Attention to Detail

Detail is an essential part of fashion design. It can be highly decorative or hidden and purely functional. Lace overlays, jewelled embellishment, decorative stitching and fastenings or eye-catching print can make a garment truly unique. Details such as these not only allow the designer to define their work, but can become trademarks of the wearer that are as instantly recognisable as the whole outfit itself. Adding often subtle and imaginative details to a dress can discreetly enhance the overall image of the wearer.

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What is the merit of choosing the drab when beauty hangs in the wardrobe?

Norman Hartnell

Designer unknown for Princess Margaret, 1951

Evening dress, silk satin with beaded embroidery. Lent by Lord Linley and Lady Sarah Chatto. Worn by Princess Margaret at a film premier in London and at a dinner in Paris with Prince Paul of Yugoslavia, 1951. This statuesque party dress, with its plunging neckline and halter-neck straps illustrates Princess Margaret’s daring approach to fashion. The Princess was known to prefer simpler, streamlined garments, but here the beaded embroidery is restricted to the dramatic waistline. The use of large turquoise beading creates a striking impact. More Hollywood glamour than royal wardrobe, this risqué dress was widely reported by the press who loved to catch the Princess smoking a cigarette.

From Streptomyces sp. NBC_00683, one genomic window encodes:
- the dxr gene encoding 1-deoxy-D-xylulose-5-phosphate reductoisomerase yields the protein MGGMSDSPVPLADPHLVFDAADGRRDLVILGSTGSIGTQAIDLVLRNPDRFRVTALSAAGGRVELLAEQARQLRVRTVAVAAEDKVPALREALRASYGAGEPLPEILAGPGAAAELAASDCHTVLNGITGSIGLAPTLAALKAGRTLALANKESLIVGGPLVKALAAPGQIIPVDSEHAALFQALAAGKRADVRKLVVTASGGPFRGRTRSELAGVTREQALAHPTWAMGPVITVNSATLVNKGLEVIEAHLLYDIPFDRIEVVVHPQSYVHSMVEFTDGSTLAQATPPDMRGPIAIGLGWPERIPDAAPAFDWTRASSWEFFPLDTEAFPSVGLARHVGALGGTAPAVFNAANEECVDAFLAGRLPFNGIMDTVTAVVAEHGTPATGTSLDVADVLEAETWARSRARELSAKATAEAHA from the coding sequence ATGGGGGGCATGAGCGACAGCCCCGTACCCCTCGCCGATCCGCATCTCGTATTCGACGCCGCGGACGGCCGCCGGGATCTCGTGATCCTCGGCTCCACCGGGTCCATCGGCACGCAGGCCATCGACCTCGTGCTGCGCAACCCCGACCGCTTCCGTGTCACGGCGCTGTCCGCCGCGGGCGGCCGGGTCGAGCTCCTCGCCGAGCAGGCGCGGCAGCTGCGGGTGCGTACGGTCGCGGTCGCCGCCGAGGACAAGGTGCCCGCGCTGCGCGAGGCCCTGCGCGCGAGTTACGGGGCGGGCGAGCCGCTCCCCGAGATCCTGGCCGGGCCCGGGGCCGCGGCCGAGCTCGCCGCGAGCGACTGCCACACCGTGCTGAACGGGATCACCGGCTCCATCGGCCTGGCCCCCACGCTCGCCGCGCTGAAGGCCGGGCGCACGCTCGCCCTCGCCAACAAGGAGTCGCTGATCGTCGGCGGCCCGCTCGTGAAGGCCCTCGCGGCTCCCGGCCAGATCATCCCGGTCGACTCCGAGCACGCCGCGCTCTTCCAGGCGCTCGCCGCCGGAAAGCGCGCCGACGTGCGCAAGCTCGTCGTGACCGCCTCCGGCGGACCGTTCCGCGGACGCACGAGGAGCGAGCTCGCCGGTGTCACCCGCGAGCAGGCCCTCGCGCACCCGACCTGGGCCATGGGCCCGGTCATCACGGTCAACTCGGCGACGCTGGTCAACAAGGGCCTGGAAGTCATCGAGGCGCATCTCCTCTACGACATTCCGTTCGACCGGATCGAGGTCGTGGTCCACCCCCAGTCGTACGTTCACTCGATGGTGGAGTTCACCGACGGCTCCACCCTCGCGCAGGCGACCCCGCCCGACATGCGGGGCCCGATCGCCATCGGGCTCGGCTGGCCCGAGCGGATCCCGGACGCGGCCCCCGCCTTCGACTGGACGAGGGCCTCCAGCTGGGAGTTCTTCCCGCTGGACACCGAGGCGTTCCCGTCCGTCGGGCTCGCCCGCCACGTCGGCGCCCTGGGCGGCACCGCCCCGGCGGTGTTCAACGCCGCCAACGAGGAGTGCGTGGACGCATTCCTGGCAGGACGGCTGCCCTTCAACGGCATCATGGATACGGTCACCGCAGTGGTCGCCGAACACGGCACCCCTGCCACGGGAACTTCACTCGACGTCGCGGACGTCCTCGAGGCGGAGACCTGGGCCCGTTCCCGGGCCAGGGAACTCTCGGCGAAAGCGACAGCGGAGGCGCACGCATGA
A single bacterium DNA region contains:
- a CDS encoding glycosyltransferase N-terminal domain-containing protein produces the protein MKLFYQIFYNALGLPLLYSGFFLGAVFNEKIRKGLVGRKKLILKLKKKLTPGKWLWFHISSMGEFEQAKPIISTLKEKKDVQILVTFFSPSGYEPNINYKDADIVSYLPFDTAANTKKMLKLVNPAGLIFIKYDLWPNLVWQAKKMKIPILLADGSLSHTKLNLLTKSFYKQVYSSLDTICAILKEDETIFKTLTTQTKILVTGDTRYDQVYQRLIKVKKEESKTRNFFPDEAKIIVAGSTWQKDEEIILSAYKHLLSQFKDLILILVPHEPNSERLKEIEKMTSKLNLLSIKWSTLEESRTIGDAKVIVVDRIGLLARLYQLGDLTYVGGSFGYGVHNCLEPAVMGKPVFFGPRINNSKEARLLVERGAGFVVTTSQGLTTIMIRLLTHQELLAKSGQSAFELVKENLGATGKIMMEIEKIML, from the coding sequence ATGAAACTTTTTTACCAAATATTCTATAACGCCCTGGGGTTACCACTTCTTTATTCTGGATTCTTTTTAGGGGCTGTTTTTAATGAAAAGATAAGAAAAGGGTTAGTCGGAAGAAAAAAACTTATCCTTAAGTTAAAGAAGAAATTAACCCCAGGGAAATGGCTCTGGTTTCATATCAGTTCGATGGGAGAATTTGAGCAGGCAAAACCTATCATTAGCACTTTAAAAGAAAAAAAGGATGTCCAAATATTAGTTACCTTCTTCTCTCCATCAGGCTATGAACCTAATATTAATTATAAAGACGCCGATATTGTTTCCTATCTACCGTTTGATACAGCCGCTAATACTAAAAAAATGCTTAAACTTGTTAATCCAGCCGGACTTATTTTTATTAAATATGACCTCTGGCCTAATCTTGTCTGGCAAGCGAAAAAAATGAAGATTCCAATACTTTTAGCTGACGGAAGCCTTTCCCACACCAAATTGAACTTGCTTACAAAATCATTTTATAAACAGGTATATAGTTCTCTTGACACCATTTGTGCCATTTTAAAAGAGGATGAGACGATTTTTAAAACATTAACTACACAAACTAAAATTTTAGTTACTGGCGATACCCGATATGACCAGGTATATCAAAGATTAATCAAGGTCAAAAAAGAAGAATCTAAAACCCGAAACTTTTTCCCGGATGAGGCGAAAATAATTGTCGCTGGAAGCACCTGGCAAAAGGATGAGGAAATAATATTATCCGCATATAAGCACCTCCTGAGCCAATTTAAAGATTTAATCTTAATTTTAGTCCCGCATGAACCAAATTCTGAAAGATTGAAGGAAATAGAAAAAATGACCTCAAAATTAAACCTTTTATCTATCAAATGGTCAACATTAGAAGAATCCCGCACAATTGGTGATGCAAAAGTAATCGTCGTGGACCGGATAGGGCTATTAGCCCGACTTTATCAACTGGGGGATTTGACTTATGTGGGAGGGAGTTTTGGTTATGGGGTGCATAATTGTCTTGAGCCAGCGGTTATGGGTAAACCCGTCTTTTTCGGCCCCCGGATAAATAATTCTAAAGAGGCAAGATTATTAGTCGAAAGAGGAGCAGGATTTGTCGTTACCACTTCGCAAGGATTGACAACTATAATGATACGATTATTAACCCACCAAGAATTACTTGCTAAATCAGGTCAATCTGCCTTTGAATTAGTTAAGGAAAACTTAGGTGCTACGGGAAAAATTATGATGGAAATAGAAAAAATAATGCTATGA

Norman Hartnell for Princess Margaret, 1953